Louis Slobodkin Papers Addendum
Scope and Contents note
This addendum to the Louis Slobodkin Papers consists of manuscripts and sketchbooks, correspondence with publishers, general correspondence, subject files, art exhibition catalogs, book reviews, and royalty statements. The manuscripts, for the most part, are contained in a series of notebooks which also include Slobodkin's sketches. Of special interest is the original copy-edited typesetter's copy of James Thurber's Many Moons which Slobodkin illustrated and which won him the Caldecott Medal in 1944. Another manuscript, Mystery of Twin Moon Mountain, was never published but offers unique insights about Slobodkin's world view. Miscellaneous artwork, sketches and book reviews done by Slobodkin complete this series
Correspondence is divided into two segments: that with publishers and general, both of which are arranged alphabetically. The correspondence with publishers tells the story of Slobodkin's relationship with major New York publishing firms, one that was often strained by his struggle for improved reproduction of artwork. It also documents the unwillingness of some publishers to stock a backlisted book even if it sold well. Of note in the general correspondence are letters from novelist Anne Parrish and Slobodkin's replies to fan mail from children, which throw an interesting light on his character.
The subject files contain a wide range of materials. Among these files are many clippings and tearsheets useful to the biographer, especially in tracing Louis Slobodkin's earlier career as a noted sculptor.
Of special interest is the file on the famous "Lincoln Statue incident" at the 1940 New York World's Fair. (box 12, folder 2)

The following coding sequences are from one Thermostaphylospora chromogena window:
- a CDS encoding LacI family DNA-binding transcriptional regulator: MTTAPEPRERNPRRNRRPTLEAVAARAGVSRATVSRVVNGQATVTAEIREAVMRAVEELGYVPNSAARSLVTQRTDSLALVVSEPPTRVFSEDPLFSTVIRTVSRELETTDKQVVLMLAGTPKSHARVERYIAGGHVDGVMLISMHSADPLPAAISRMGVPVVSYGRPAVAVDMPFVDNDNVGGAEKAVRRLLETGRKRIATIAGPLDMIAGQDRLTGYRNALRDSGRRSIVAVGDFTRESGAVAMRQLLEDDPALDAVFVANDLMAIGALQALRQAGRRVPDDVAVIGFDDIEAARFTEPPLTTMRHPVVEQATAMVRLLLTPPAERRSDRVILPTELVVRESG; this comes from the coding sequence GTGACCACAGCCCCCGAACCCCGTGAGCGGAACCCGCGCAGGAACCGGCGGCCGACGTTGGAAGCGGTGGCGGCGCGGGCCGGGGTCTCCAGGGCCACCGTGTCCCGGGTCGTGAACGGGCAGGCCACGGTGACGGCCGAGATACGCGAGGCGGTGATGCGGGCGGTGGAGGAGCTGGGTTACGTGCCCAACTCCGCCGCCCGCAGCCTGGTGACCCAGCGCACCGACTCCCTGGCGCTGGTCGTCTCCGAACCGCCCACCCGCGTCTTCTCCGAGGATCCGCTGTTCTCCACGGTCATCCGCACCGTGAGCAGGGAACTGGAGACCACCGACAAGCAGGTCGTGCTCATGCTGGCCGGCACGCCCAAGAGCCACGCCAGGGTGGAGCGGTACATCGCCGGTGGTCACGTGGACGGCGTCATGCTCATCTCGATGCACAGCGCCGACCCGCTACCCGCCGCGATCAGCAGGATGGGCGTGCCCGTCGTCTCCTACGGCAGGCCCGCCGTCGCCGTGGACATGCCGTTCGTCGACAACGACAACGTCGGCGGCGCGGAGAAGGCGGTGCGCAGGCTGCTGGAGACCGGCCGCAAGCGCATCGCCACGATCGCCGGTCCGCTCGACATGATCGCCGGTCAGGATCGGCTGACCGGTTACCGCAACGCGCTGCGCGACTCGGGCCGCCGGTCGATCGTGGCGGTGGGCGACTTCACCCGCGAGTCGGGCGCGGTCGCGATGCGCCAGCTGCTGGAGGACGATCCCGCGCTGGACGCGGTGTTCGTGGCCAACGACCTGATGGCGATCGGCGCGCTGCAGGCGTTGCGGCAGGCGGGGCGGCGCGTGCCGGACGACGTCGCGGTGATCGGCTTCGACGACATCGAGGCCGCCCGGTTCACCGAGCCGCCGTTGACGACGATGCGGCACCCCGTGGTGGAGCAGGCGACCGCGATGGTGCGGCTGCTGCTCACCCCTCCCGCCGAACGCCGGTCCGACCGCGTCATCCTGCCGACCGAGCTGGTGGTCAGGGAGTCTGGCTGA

Art exhibition catalogs trace Slobodkin's career in sculpture, and place his work in the context of his friends and associates in both the Sculptor's Guild and An American Group, organizations in which he was very active. Although he considered monumental sculpture his specialty, Louis Slobodkin nevertheless created a number of successful "floating" pieces, and some of those are documented here. Slobodkin sculptures can be found in museums throughout the United States and elsewhere, including Israel.
The book reviews are indicative of the generally favorable opinion which reviewers held of Slobodkin's efforts. Typically they found his books slight, not very deep, but humorous and entertaining and occasionally moving, all of which accorded well with his own opinion.
The royalty statements trace the career of each book. Though they were not runaway best sellers, Louis Slobodkin's books had an appreciative audience that bought steadily; some books, such as Magic Michael, were in print for over thirty years. Some were translated into French, Spanish, German, Swedish, Norwegian, and especially Japanese, a country where they found a strong readership
A folder of photographic prints and negatives are stored separately under the call number PH156. Most of these are publicity shots relating to book fair appearances, or portraits used on book jackets, bearing no date or other indication of their place in the collection.
- Slobodkin, Louis, 1903-1975 (Person)
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Louis Slobodkin, sculptor, illustrator, and author, was born in Albany, New York on February 19, 1903, son of Nathan and Dora (nee Lubin) Slobodkin. He attended the Beaux Arts Institute of Design in New York City from 1918 to 1923. Slobodkin married Florence Gersh on September 27, 1927, and they raised two sons, Lawrence and Michael.
Louis Slobodkin was a noted sculptor. He won twenty-two medals from the Beaux Arts Institute of Design during the period 1918 to 1922, a Louis Tiffany Foundation Fellowship in 1932, Honorable Mention in competition for the Chicago War Memorial, 1932, and various commissions in federal competitions. He frequently served on art juries throughout the 1940s and 1950s.
Slobodkin first achieved fame in 1938 when his "Young Lincoln" statue, which had won a place in the Federal Building at the 1940 World's Fair, was summarily removed and destroyed by an official of the Fair. Slobodkin's many friends in the art world rallied to his cause, and eventually a bronze version of the plaster original was permanently placed in the Headquarters Building of the Department of the Interior in Washington, D. C.